As the Denver Post's Ryan Parker sort-of reports:
The National Association of State Chief Information Officers presented Gessler the State Technology Innovator Award on Tuesday, according to a news release from the secretary of state's office.
Gessler introduced the country's first web-optimized site allowing citizens to update or verify voter registration using a smartphone or tablet following the 2012 primary election…
"Your leadership in Colorado is a shining example," NASCIO President Brenda Decker said in the release. "NASCIO and its members recognize that such leadership is critical to advancing citizen service, information sharing and good government, and we applaud you for your commitment to these efforts."
Now first of all, far be it from us to question the decision making process of the National Association of State Chief Information Officers in selecting Colorado Secretary of State Scott Gessler to receive this award, which is surely a nice thing to have drop in one's lap at the outset of a gubernatorial campaign. And we have to give Post reporter Ryan Parker the benefit of the doubt, since he's young and impressionable.
So he gets a pass, we suppose, for not having read this story from the very same Denver Post's Tim Hoover about that killer "web-optimized site" (what does that mean, by the way?) Gessler rolled out in 2012, for registering to vote by smartphone or tablet.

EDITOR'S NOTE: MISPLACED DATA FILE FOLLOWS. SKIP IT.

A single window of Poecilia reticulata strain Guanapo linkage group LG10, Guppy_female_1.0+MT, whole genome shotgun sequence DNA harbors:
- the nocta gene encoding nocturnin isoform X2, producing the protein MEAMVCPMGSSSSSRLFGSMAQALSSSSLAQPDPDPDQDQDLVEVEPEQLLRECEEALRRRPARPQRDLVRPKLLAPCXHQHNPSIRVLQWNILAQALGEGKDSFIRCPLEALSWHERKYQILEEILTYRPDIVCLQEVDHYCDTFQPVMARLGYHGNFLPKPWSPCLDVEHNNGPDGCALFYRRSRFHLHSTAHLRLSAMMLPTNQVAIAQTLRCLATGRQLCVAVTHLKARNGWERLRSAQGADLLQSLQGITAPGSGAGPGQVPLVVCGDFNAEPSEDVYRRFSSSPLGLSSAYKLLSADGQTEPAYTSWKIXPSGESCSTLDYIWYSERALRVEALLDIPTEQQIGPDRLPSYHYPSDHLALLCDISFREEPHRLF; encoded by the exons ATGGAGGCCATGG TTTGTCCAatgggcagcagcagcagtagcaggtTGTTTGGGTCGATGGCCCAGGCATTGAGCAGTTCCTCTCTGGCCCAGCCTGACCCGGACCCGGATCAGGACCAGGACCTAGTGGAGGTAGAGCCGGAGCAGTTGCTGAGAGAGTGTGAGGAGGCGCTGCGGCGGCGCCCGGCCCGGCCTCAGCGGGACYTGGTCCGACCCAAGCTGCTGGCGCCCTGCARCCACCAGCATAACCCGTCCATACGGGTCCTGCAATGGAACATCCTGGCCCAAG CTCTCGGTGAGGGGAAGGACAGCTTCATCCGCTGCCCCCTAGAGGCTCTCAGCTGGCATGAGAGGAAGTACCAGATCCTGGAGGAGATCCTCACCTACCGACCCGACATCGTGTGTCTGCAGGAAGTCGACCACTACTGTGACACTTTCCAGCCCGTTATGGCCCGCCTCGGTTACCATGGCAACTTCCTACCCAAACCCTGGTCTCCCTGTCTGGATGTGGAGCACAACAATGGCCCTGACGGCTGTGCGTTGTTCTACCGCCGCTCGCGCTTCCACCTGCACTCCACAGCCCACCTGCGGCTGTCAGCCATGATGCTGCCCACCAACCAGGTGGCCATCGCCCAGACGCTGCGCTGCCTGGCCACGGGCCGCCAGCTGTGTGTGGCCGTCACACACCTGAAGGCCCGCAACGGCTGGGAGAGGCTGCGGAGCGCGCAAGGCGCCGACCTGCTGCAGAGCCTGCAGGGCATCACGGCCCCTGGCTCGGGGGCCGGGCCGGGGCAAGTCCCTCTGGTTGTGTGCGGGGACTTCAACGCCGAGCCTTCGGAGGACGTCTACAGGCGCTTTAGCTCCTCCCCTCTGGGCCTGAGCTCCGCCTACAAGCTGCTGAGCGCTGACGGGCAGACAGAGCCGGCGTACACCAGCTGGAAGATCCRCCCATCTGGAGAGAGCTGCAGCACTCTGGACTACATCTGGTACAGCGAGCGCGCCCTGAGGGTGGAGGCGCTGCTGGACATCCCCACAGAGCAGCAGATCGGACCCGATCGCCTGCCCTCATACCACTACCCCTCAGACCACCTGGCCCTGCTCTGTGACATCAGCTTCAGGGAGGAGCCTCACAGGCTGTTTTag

As it turned out, Gessler's "killer app" killed voter registrations.
A software glitch on the Colorado Secretary of State's mobile-optimized website prevented nearly 800 people using tablets and mobile phones from registering to vote.
Secretary of State Scott Gessler said the problem occurred between Sept. 14 and Monday because of a software update to the site. The update inadvertently caused a problem that prevented 779 people from registering, said Gessler, a Republican.
We took note of this software malfunction in September of 2012, which had the unhappy coincidence of primarily affecting union members who were in the middle of a registration campaign driving people to this mobile-optimized website. Gessler did place the blame on his office for this serious failure, but deflected criticism from "union bosses" upset about lost registrations. The fact remains, these 779 actual voter registrations lost to the ether amount to far more than any of Gessler's endless "investigations" into chimerical voter fraud have ever produced.
From a web development perspective, Gessler may have been "the first" to deploy a "mobile-optimized" website, but he surely isn't the only one by now. We can assure the technically illiterate that the trend toward what's known as responsive web design, intended to function well on all sizes of screens, is well established and much bigger than the Colorado Secretary of State's office. With that said, maybe Gessler indeed deserved this award, even with some early glitches. It's possible we'll be making a similar case for Colorado's new health insurance exchange website soon, so let's not be hypocritical.
But for the state's newspaper of record to "forget" all this history only a year after reporting it is rather dismaying.